Bronchoscopy is a procedure in which a specialized tube is inserted into the lungs to aid in monitoring, diagnosis and treatment of several lung disorders. It is usually conducted by a physician, whereas a respiratory therapist provides assistance during the entire procedure. The respiratory therapist prepares the patient for the procedure, monitors the condition, handles the samples obtained, provides post-operative care, maintains records, and ensures that the bronchoscope equipment is functioning normally.
Some therapists can also be trained to understand adverse reactions during bronchoscopy and can take immediate action. They can also be trained to provide certain drugs in aerosolized form and offer aid during mechanical ventilation. Bronchoscopy can be performed at an intensive-care unit, trauma-care center, operating theater, outpatient facility or a clinic. The tube is generally passed from the mouth or the nose, and requires the use of anesthesia. There are 2 types of bronchoscope, namely rigid bronchoscope and fixed bronchoscope.
The rigid bronchoscope is a long, thin flexible tube that is more frequently utilized compared to the rigid one. Its use usually does not require general anesthesia. It is frequently utilized in smaller airways. The individual may require the application of local anesthetic agent in the mouth and nose to reduce discomfort. A rigid bronchoscope is a straight flat metal tube that may be utilized when excessive bleeding occurs within the airways or to clear the airways of any objects that may be difficult to remove with the help of a flexible bronchoscope.
The procedure requires administration of general anesthesia. Flexible fiber-optic bronchoscopy (FFB) is a procedure in which a specialized fiber-optic tube is inserted into the airways and the lungs to visualize these structures and diagnose and treat several inflammatory, infectious and cancerous conditions involving the chest and the lungs. It can also be performed for broncho-alveolar lavage, therapeutic bronchoscopy or to take a sample of the tissues (through bronchial brush, forceps, Wang needle, etc).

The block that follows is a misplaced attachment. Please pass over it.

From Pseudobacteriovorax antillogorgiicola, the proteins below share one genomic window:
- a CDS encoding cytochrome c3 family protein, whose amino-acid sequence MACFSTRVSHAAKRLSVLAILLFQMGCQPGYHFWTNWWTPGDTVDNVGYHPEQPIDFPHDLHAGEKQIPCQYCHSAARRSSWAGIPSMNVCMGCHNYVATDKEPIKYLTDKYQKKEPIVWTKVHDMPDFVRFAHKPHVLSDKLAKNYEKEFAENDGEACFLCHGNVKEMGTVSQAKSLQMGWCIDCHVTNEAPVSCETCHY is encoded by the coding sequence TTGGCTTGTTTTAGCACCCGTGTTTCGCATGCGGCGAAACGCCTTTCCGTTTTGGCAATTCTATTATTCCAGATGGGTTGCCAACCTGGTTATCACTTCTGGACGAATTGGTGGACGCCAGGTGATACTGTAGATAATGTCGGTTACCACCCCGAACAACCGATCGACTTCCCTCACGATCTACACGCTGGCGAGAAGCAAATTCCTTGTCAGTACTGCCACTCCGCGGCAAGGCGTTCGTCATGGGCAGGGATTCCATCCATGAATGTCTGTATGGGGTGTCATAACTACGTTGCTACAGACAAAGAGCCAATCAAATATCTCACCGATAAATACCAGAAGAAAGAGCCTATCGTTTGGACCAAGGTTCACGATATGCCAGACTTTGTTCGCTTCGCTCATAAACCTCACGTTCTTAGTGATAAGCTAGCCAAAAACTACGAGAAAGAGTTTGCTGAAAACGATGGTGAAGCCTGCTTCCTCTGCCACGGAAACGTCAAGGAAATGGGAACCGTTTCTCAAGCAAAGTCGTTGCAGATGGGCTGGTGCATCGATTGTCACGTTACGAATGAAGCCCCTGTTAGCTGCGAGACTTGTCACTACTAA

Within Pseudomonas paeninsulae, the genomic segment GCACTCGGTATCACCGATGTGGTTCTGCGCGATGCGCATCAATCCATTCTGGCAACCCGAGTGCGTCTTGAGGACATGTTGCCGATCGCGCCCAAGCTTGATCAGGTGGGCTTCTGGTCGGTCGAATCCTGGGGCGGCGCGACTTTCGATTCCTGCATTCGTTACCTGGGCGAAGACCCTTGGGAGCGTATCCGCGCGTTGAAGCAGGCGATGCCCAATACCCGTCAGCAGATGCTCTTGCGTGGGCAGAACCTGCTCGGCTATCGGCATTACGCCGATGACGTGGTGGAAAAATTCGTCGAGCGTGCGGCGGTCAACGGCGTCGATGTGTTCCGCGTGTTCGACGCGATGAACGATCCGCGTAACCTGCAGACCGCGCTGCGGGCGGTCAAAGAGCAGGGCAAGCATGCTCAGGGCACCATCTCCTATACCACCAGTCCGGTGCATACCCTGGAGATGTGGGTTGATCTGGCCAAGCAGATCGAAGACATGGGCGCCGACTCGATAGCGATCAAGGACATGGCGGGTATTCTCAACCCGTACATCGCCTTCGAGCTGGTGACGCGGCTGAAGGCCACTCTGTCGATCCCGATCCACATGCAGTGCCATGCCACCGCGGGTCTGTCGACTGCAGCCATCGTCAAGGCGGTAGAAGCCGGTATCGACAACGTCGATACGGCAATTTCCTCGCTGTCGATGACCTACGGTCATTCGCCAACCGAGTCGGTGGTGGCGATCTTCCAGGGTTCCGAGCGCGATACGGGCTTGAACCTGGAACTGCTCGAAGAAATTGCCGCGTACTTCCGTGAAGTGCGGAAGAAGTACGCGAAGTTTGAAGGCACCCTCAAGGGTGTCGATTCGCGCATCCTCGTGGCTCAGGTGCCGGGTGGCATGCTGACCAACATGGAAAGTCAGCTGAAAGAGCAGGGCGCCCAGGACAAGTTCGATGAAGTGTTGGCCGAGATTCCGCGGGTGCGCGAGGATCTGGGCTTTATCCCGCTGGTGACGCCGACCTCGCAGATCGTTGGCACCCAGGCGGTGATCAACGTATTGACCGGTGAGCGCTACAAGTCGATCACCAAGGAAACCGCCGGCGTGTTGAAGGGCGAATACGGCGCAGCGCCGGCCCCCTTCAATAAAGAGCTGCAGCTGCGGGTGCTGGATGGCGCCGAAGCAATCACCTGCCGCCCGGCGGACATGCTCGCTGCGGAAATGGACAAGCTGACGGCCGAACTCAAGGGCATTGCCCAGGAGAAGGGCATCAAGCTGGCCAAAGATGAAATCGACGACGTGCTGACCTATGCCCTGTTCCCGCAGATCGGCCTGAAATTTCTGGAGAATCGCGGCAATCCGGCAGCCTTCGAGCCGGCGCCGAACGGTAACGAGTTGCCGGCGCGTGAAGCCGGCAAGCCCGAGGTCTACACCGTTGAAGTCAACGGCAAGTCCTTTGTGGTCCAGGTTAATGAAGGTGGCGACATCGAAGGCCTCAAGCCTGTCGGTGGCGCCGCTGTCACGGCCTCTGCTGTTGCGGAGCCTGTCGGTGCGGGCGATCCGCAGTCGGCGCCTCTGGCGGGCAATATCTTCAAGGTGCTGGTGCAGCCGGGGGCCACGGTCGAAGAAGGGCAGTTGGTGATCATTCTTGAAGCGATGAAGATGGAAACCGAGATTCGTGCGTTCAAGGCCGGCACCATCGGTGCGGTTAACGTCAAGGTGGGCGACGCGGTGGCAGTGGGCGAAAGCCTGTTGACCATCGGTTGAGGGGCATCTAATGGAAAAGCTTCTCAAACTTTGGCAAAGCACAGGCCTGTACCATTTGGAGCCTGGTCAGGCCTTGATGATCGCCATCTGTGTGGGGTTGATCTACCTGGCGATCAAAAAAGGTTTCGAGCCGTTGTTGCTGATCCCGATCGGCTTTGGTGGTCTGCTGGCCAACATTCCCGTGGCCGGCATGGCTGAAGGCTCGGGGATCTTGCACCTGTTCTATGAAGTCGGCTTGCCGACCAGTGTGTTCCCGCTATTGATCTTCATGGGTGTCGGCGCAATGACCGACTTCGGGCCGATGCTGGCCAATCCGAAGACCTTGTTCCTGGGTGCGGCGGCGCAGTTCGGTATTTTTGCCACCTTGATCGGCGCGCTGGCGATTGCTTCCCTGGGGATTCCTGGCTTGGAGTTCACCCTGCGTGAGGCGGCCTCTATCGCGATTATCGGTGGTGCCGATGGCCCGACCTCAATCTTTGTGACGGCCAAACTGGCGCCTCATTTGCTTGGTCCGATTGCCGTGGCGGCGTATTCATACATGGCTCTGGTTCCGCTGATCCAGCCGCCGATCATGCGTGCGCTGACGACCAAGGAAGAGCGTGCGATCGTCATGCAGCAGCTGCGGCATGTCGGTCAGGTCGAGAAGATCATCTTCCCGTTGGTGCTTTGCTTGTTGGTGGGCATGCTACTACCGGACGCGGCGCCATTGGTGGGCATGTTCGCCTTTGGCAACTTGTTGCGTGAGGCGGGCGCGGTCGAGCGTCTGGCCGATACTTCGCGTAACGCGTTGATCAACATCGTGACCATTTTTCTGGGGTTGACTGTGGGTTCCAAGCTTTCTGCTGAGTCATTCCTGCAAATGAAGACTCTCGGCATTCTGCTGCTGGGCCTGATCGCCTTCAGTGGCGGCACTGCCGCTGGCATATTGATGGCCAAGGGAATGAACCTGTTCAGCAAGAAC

Broncho-alveolar lavage (BAL) is a procedure in which a sample of the fluids and cells present in the airways and the lungs are obtained by introducing saline through the fiber-optic bronchoscope and withdrawing it immediately (washings). A flexible forceps is a device that is introduced through one of the channels of the bronchoscope to help remove a sample of the lung tissue for biopsy. The removal of the lung tissue can be performed under direct visualization from the bronchoscope.
A cytology brush is a specialized brush-like device introduced through one of the channels of the bronchoscope to collect a sample of the lung tissue for biopsy. A Wang needle is a specialized needle that is utilized often with a bronchoscope to remove tissue samples from the lungs for biopsy. It consists of a set of two needles, one used for holding the tissue and the other used for shearing off a piece from the lungs. This kind of an arrangement ensures that pneumothorax is prevented. Wang needle aspiration is not a FNAC technique but involves taking a piece of the lung tissue.
Therapeutic bronchoscopy is a technique in which a fiber-optic bronchoscope is introduced into the lungs to treat certain conditions such as removing objects that may block the airways, manage growths (such as cancers or benign tumours of the airways), control bleeding, etc. References: AARC (1993). Fiberoptic Bronchoscopy Assisting, Respiratory Care, 38, 1173-1178. http://www. rcjournal. com/online_resources/cpgs/fbacpg. html Kaufman, D. A. (2007). Bronchoscopy. Retrieved January 20, 2007, Medline Plus Web site: http://www.
nlm. nih. gov/medlineplus/ency/article/003857. htm Kaufman, D. A. (2007). Bronchoscopy with transbronchial biopsy. Retrieved January 20, 2007, Medline Plus Web site: http://www. nlm. nih. gov/medlineplus/ency/article/003859. htm Nissl, J. (2005). Bronchoscopy. Retrieved January 20, 2007, Web MD Web site: http://www. webmd. com/hw/lung_disease/hw200474. asp Oulu University Library (2000). Bronchoalveolar lavage. Retrieved January 20, 2007, Oulu University Web site: http://herkules. oulu. fi/isbn9514253728/html/x207. html